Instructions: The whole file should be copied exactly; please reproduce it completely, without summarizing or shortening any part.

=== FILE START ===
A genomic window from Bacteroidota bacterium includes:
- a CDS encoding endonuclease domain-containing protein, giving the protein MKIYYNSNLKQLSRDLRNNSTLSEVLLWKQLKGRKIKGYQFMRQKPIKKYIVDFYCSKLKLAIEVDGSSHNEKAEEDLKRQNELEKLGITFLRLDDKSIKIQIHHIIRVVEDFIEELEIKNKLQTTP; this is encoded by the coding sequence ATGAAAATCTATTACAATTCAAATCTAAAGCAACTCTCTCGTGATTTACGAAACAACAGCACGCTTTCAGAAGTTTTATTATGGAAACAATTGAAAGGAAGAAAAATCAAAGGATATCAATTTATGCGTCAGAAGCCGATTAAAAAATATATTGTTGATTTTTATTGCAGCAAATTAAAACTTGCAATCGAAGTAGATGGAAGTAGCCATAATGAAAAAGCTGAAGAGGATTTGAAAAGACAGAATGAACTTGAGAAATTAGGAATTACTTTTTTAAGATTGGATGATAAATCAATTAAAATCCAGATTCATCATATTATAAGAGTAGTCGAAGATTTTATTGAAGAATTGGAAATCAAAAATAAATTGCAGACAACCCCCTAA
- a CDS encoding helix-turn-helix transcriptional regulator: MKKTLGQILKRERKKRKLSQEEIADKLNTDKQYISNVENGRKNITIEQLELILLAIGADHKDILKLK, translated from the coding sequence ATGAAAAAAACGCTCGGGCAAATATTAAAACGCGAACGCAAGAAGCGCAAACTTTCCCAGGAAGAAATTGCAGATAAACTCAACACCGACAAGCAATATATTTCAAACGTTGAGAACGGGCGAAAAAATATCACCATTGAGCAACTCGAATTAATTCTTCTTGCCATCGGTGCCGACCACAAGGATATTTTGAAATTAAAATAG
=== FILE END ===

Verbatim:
A genomic window from Bacteroidota bacterium includes:
- a CDS encoding endonuclease domain-containing protein, giving the protein MKIYYNSNLKQLSRDLRNNSTLSEVLLWKQLKGRKIKGYQFMRQKPIKKYIVDFYCSKLKLAIEVDGSSHNEKAEEDLKRQNELEKLGITFLRLDDKSIKIQIHHIIRVVEDFIEELEIKNKLQTTP; this is encoded by the coding sequence ATGAAAATCTATTACAATTCAAATCTAAAGCAACTCTCTCGTGATTTACGAAACAACAGCACGCTTTCAGAAGTTTTATTATGGAAACAATTGAAAGGAAGAAAAATCAAAGGATATCAATTTATGCGTCAGAAGCCGATTAAAAAATATATTGTTGATTTTTATTGCAGCAAATTAAAACTTGCAATCGAAGTAGATGGAAGTAGCCATAATGAAAAAGCTGAAGAGGATTTGAAAAGACAGAATGAACTTGAGAAATTAGGAATTACTTTTTTAAGATTGGATGATAAATCAATTAAAATCCAGATTCATCATATTATAAGAGTAGTCGAAGATTTTATTGAAGAATTGGAAATCAAAAATAAATTGCAGACAACCCCCTAA
- a CDS encoding helix-turn-helix transcriptional regulator: MKKTLGQILKRERKKRKLSQEEIADKLNTDKQYISNVENGRKNITIEQLELILLAIGADHKDILKLK, translated from the coding sequence ATGAAAAAAACGCTCGGGCAAATATTAAAACGCGAACGCAAGAAGCGCAAACTTTCCCAGGAAGAAATTGCAGATAAACTCAACACCGACAAGCAATATATTTCAAACGTTGAGAACGGGCGAAAAAATATCACCATTGAGCAACTCGAATTAATTCTTCTTGCCATCGGTGCCGACCACAAGGATATTTTGAAATTAAAATAG